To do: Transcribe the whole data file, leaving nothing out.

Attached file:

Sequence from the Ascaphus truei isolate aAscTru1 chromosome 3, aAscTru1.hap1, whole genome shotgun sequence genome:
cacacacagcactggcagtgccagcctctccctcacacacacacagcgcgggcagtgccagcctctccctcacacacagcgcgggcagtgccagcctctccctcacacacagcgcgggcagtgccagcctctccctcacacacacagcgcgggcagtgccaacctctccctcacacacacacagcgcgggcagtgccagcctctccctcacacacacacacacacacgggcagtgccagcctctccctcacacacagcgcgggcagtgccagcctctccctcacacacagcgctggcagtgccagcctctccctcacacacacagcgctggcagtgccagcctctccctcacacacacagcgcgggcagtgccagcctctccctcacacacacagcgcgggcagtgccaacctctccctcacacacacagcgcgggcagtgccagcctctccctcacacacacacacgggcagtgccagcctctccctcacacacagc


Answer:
Sequence from the Ascaphus truei isolate aAscTru1 chromosome 3, aAscTru1.hap1, whole genome shotgun sequence genome:
cacacacagcactggcagtgccagcctctccctcacacacacacagcgcgggcagtgccagcctctccctcacacacagcgcgggcagtgccagcctctccctcacacacagcgcgggcagtgccagcctctccctcacacacacagcgcgggcagtgccaacctctccctcacacacacacagcgcgggcagtgccagcctctccctcacacacacacacacacacgggcagtgccagcctctccctcacacacagcgcgggcagtgccagcctctccctcacacacagcgctggcagtgccagcctctccctcacacacacagcgctggcagtgccagcctctccctcacacacacagcgcgggcagtgccagcctctccctcacacacacagcgcgggcagtgccaacctctccctcacacacacagcgcgggcagtgccagcctctccctcacacacacacacgggcagtgccagcctctccctcacacacagc